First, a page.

Great documentary filmmakers are rare. It’s easy to let the passion for a subject override any sense of personal reflection or artistic style, to strive for some semblance of objectivity or the truth rather than openly take a distinct perspective. It’s why the most famous documentary filmmakers – the likes of Errol Morris, Werner Herzog, and Frederick Wiseman – tend to secure their career early on and become quickly prolific. And in many cases, such as with Morris and Herzog, this leads to a temptation to direct narrative features and see how their unique outlook transfers to openly crafting a fiction.
Now, according to Deadline, it’s Alex Gibney‘s turn to try his hand at narratives. Gibney is set to direct The Action, the story of a group of activists who, in 1971, broke into a Pennsylvania office and stole surveillance and intel that exposed the not-so-secret war that J. Edgar Hoover was waging against anti-war protestors and members of the civil rights movement. That the burglary occurred the same night as the Muhammad Ali vs. Joe Frazier fight suggests a built-in symbolic reflection of the war between conservative nationalists, who agreed with what Hoover was doing, and the liberal contingency who saw Hoover’s actions as pure political suppression that went against everything the country stands for.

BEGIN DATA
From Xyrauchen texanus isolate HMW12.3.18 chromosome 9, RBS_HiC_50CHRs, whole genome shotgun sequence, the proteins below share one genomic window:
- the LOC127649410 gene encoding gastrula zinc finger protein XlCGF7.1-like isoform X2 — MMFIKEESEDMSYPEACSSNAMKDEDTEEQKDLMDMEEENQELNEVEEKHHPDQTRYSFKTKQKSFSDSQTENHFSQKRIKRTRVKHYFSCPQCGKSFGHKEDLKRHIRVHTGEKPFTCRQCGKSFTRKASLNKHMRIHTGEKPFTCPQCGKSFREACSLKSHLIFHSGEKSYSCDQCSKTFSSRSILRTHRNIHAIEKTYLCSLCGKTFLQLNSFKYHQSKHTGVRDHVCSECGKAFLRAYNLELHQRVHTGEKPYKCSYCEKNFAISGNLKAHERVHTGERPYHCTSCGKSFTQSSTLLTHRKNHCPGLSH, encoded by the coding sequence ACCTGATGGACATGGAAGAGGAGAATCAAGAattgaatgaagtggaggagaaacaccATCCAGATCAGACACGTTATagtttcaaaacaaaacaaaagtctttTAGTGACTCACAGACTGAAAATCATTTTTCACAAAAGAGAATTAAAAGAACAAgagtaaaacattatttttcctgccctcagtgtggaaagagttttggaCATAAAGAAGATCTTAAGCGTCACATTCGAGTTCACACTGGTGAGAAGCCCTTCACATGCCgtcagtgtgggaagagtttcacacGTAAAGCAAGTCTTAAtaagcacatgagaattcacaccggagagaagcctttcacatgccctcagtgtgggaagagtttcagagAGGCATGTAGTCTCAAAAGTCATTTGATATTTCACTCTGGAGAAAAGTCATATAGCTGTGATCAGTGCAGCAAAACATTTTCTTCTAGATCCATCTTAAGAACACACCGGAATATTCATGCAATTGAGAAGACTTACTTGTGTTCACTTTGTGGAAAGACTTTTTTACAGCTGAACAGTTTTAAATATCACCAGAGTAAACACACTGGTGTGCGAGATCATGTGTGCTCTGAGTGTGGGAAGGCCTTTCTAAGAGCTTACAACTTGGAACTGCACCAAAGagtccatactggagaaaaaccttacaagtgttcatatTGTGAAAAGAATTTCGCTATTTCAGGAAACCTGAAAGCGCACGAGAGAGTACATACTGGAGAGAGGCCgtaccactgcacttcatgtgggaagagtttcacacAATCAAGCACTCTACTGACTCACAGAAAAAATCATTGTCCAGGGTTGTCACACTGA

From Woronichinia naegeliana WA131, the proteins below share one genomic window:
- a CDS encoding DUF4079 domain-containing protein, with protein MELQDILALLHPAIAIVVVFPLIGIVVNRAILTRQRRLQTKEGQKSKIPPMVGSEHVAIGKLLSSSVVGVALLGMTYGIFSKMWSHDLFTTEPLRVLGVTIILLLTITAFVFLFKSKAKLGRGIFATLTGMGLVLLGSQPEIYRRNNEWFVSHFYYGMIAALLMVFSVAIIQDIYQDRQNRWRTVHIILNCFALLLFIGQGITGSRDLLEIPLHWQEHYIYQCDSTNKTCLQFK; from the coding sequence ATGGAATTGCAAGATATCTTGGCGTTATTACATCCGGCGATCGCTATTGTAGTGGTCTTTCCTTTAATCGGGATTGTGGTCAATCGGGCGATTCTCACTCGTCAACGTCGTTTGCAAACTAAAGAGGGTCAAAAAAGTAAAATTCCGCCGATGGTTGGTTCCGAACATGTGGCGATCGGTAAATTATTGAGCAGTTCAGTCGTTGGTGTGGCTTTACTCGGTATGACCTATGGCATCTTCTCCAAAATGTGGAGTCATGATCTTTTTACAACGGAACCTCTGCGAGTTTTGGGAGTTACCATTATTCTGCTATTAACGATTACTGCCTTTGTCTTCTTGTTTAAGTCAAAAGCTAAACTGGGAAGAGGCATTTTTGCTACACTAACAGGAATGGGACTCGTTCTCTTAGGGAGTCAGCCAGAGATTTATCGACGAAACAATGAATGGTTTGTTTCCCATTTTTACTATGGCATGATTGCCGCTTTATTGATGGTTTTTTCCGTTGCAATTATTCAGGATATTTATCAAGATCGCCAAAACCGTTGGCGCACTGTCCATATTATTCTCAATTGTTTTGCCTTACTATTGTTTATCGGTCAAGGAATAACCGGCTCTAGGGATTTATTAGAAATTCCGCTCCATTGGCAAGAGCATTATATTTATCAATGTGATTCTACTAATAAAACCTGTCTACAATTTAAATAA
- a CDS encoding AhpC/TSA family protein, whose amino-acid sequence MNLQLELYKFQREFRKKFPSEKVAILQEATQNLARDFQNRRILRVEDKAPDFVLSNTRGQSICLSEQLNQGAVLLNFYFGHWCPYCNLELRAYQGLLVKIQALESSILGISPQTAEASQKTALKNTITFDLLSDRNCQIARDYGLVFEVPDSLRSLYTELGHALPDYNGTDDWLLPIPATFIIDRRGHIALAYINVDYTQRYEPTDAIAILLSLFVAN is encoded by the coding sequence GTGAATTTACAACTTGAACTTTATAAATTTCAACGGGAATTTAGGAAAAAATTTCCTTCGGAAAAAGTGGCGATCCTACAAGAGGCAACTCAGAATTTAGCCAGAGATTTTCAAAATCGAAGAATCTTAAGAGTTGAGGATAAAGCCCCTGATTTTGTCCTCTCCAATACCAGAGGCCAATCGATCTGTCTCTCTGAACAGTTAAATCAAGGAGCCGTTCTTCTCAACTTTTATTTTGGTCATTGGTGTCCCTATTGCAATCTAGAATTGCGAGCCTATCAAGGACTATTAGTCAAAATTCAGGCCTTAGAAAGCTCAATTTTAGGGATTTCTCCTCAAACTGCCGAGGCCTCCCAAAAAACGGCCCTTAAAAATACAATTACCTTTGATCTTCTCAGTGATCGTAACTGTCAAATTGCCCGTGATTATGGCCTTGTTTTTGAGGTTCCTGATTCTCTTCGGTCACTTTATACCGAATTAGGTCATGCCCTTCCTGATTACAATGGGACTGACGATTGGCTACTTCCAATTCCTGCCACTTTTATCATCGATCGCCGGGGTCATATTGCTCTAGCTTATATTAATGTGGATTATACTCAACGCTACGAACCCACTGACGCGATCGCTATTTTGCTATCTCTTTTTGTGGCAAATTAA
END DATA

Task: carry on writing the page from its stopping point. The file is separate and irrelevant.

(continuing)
The subject material is definitely in Gibney’s wheelhouse, packed with grand historical and cultural detail that will allow the director to plumb the gap between a popular view of history and the personal obsessions and biases that were inherent to the real story. I’m excited to see what Gibney can do, but the transition from interviewees to theatrical or cinematic actors can be bumpy. Herzog’s career as a narrative filmmaker has had as many hits (Rescue Dawn, Bad Lieutenant: Port of Call New Orleans) as misses (Queen of the Desert, My Son My Son What Have Ye Done?), and Morris’s single narrative feature is easily his least memorable film to date. Still, Gibney’s talent for seeing a myriad of storylines in a seemingly simplistic narrative makes me optimistic for this project, and the fact that no one has tackled this tale as of yet makes me think he has a personal view on these startling events.